While I had the IF covers off, I shot the trimmer caps with cleaner. Haven't attempted an alignment. This is apparently one of the 'transitional' chassis, as some things are different from the schematic. It has the air trimmers and they are original to the chassis. Also the BFO doesn't seem to work, but that is a minor detail. 

I spent a couple of days doing this work. Taking a break every couple of hours helps. For mine, the power supply had been rebuilt  at some point, so finding a burned power transformer was something of a surprise. It all came back to life with the variac. 

Thom

Tom  & Greg,

My first AW-23 (early 5 knob) many years ago also had a shorted primary on the power transformer that appeared the first time I tried to power up after I had recapped it.  Replaced the blown 3 amp fuse. Powering it up on a Variac, the fuse glowed red at about 40 volts, and then it blew.  Took awhile to get another power transformer from a rough amp. A year later, during a several hour duration play, the fuse blew - primary of that transformer had shorted !!!.

 

Ultimate problem was in the speaker, where I discovered the B+ wire to the field coil was resting on the point of a screw. Old insulation had allowed a low grade short . Not enough to blow the fuse, but enough to cook the transformer that day.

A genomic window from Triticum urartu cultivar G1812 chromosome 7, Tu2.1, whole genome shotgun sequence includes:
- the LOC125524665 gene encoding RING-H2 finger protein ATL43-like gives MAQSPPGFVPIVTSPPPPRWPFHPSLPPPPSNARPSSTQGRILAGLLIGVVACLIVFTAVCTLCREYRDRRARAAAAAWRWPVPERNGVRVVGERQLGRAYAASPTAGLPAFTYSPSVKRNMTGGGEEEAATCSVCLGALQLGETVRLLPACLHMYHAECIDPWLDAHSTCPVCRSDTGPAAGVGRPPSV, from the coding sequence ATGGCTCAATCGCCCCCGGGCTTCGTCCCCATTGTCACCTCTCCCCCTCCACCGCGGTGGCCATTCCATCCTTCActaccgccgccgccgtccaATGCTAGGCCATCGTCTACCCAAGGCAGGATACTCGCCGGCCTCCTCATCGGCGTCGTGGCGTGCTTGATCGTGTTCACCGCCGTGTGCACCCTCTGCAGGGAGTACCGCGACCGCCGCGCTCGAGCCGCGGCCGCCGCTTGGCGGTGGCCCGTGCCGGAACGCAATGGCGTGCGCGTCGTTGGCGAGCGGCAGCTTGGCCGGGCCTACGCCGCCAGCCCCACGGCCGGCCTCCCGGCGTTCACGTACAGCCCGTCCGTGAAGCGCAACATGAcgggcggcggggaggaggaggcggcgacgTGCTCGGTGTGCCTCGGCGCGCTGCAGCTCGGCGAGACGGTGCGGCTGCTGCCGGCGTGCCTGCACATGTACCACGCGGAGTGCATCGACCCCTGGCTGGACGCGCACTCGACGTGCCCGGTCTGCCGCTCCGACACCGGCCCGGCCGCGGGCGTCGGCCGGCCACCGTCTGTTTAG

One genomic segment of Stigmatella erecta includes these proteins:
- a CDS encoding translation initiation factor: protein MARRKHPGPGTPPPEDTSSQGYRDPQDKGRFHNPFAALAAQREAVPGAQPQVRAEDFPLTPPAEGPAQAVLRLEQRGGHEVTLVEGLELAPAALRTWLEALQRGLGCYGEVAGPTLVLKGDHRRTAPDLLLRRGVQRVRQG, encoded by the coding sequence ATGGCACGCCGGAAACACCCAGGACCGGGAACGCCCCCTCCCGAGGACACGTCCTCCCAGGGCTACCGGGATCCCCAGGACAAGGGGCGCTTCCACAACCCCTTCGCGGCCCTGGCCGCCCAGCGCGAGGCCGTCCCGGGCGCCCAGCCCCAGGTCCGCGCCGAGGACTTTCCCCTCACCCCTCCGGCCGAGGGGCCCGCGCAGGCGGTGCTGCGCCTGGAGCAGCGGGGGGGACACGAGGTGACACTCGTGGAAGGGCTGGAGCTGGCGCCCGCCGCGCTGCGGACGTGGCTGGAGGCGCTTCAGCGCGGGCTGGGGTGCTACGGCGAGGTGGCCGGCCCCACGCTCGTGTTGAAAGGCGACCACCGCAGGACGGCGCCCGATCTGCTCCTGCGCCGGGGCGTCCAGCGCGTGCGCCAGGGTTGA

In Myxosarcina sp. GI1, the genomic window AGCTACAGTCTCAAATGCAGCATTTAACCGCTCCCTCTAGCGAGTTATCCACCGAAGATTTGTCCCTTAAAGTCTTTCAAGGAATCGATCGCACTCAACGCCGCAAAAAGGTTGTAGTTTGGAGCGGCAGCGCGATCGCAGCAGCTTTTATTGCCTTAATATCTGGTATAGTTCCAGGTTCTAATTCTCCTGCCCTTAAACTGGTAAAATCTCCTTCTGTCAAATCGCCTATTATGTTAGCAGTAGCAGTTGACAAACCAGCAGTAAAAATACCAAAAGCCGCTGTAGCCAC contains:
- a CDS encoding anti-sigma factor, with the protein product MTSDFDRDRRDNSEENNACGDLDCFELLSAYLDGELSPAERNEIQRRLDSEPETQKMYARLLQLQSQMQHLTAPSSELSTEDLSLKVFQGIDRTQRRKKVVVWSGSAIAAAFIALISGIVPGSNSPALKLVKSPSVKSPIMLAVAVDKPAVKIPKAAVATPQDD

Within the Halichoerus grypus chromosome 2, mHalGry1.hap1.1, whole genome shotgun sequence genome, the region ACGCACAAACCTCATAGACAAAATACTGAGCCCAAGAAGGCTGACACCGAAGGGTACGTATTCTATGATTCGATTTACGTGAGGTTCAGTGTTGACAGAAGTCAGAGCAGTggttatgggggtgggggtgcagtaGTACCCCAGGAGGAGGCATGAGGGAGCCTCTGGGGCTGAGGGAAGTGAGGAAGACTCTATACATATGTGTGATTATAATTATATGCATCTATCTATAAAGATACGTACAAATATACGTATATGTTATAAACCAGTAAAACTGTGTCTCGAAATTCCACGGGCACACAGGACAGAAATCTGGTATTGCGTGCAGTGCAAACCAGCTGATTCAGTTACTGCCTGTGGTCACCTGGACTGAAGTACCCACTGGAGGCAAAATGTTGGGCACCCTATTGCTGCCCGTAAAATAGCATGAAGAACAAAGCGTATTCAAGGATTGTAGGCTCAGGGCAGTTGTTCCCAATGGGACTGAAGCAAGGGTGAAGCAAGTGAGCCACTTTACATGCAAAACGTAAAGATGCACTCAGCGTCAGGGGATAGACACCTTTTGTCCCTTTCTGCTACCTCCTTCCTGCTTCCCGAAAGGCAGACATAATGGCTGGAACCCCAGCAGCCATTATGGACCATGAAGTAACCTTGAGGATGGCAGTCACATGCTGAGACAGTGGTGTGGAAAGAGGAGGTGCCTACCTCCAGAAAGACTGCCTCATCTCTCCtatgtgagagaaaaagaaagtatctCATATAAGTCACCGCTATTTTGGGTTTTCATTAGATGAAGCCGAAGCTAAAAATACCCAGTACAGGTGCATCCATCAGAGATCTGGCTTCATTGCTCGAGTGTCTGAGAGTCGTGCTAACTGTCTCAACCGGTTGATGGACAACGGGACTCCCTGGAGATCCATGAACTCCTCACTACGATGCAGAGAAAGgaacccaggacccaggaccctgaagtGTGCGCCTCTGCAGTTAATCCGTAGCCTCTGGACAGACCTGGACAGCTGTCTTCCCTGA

So, I suggest you check the current drain of the high voltage circuit .

 

I also replaced the dried out original rubber low loss wire. Took a lot of time. Used black test lead wire.

-Dave Poland

Thanks for all of the pointers! I have Norman B's list, the AW23 service manual, the schematic and what have you out of Riders, I should have all angles covered. Thom, I do have a good outside antenna that gives good reception on my other radios so should do really well with the AW23. I really do dislike that rubber covered wire, causes more trouble than I care for.

Greg

 

Good tip David, do have the spec for the aprox B+ drain?

 

Greg

David C. Poland said:

Tom  & Greg,

My first AW-23 (early 5 knob) many years ago also had a shorted primary on the power transformer that appeared the first time I tried to power up after I had recapped it.  Replaced the blown 3 amp fuse. Powering it up on a Variac, the fuse glowed red at about 40 volts, and then it blew.  Took awhile to get another power transformer from a rough amp. A year later, during a several hour duration play, the fuse blew - primary of that transformer had shorted !!!.

 

Ultimate problem was in the speaker, where I discovered the B+ wire to the field coil was resting on the point of a screw. Old insulation had allowed a low grade short . Not enough to blow the fuse, but enough to cook the transformer that day.

 

So, I suggest you check the current drain of the high voltage circuit .

 

I also replaced the dried out original rubber low loss wire. Took a lot of time. Used black test lead wire.

-Dave Poland